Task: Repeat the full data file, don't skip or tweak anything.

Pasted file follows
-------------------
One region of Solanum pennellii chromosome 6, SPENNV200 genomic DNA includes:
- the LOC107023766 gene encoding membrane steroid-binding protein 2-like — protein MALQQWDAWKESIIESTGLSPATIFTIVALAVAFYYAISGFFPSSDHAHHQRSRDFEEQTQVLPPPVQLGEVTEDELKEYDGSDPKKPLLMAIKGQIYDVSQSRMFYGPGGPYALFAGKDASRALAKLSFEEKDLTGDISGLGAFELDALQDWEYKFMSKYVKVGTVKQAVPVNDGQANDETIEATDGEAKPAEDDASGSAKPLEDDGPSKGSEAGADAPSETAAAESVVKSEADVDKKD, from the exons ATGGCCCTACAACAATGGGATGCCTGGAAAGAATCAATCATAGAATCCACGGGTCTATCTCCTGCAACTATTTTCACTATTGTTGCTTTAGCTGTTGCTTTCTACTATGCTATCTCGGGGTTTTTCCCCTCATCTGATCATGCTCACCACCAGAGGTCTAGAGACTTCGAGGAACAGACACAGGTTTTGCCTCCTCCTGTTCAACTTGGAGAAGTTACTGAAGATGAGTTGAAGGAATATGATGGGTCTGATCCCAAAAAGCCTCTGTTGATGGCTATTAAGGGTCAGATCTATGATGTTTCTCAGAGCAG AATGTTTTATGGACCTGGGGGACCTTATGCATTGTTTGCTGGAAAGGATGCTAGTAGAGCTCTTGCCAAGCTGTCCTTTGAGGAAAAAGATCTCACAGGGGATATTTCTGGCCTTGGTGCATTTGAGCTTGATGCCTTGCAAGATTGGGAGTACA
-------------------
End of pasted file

One region of Solanum pennellii chromosome 6, SPENNV200 genomic DNA includes:
- the LOC107023766 gene encoding membrane steroid-binding protein 2-like — protein MALQQWDAWKESIIESTGLSPATIFTIVALAVAFYYAISGFFPSSDHAHHQRSRDFEEQTQVLPPPVQLGEVTEDELKEYDGSDPKKPLLMAIKGQIYDVSQSRMFYGPGGPYALFAGKDASRALAKLSFEEKDLTGDISGLGAFELDALQDWEYKFMSKYVKVGTVKQAVPVNDGQANDETIEATDGEAKPAEDDASGSAKPLEDDGPSKGSEAGADAPSETAAAESVVKSEADVDKKD, from the exons ATGGCCCTACAACAATGGGATGCCTGGAAAGAATCAATCATAGAATCCACGGGTCTATCTCCTGCAACTATTTTCACTATTGTTGCTTTAGCTGTTGCTTTCTACTATGCTATCTCGGGGTTTTTCCCCTCATCTGATCATGCTCACCACCAGAGGTCTAGAGACTTCGAGGAACAGACACAGGTTTTGCCTCCTCCTGTTCAACTTGGAGAAGTTACTGAAGATGAGTTGAAGGAATATGATGGGTCTGATCCCAAAAAGCCTCTGTTGATGGCTATTAAGGGTCAGATCTATGATGTTTCTCAGAGCAG AATGTTTTATGGACCTGGGGGACCTTATGCATTGTTTGCTGGAAAGGATGCTAGTAGAGCTCTTGCCAAGCTGTCCTTTGAGGAAAAAGATCTCACAGGGGATATTTCTGGCCTTGGTGCATTTGAGCTTGATGCCTTGCAAGATTGGGAGTACA